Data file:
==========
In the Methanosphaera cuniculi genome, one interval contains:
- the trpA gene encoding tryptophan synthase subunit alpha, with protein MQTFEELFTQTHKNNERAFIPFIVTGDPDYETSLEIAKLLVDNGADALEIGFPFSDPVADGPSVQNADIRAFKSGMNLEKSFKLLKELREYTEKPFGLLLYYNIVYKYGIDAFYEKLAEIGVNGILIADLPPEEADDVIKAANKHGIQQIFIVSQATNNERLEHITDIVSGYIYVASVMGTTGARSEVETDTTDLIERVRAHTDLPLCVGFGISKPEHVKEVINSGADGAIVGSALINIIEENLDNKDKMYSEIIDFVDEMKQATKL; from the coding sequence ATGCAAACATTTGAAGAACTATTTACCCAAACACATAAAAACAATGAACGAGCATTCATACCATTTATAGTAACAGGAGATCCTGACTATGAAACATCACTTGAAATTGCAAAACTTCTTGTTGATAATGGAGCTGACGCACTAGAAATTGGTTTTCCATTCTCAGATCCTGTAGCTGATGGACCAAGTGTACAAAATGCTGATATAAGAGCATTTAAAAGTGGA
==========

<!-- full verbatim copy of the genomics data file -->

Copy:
In the Methanosphaera cuniculi genome, one interval contains:
- the trpA gene encoding tryptophan synthase subunit alpha, with protein MQTFEELFTQTHKNNERAFIPFIVTGDPDYETSLEIAKLLVDNGADALEIGFPFSDPVADGPSVQNADIRAFKSGMNLEKSFKLLKELREYTEKPFGLLLYYNIVYKYGIDAFYEKLAEIGVNGILIADLPPEEADDVIKAANKHGIQQIFIVSQATNNERLEHITDIVSGYIYVASVMGTTGARSEVETDTTDLIERVRAHTDLPLCVGFGISKPEHVKEVINSGADGAIVGSALINIIEENLDNKDKMYSEIIDFVDEMKQATKL; from the coding sequence ATGCAAACATTTGAAGAACTATTTACCCAAACACATAAAAACAATGAACGAGCATTCATACCATTTATAGTAACAGGAGATCCTGACTATGAAACATCACTTGAAATTGCAAAACTTCTTGTTGATAATGGAGCTGACGCACTAGAAATTGGTTTTCCATTCTCAGATCCTGTAGCTGATGGACCAAGTGTACAAAATGCTGATATAAGAGCATTTAAAAGTGGA